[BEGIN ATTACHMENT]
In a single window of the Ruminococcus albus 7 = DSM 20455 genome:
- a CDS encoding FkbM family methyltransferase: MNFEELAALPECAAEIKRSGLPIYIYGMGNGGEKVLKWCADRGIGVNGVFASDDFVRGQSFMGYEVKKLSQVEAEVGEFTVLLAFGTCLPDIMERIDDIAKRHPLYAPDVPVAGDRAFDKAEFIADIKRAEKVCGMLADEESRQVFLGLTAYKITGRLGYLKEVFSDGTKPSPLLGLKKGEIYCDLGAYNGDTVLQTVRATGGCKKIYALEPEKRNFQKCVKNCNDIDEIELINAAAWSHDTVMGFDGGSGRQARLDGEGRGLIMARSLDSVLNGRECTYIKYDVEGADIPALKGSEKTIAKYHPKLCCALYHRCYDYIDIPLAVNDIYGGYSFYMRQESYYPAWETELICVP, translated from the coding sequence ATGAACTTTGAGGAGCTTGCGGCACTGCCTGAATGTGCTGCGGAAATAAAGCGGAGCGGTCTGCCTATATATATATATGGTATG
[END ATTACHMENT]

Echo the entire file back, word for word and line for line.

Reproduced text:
In a single window of the Ruminococcus albus 7 = DSM 20455 genome:
- a CDS encoding FkbM family methyltransferase: MNFEELAALPECAAEIKRSGLPIYIYGMGNGGEKVLKWCADRGIGVNGVFASDDFVRGQSFMGYEVKKLSQVEAEVGEFTVLLAFGTCLPDIMERIDDIAKRHPLYAPDVPVAGDRAFDKAEFIADIKRAEKVCGMLADEESRQVFLGLTAYKITGRLGYLKEVFSDGTKPSPLLGLKKGEIYCDLGAYNGDTVLQTVRATGGCKKIYALEPEKRNFQKCVKNCNDIDEIELINAAAWSHDTVMGFDGGSGRQARLDGEGRGLIMARSLDSVLNGRECTYIKYDVEGADIPALKGSEKTIAKYHPKLCCALYHRCYDYIDIPLAVNDIYGGYSFYMRQESYYPAWETELICVP, translated from the coding sequence ATGAACTTTGAGGAGCTTGCGGCACTGCCTGAATGTGCTGCGGAAATAAAGCGGAGCGGTCTGCCTATATATATATATGGTATG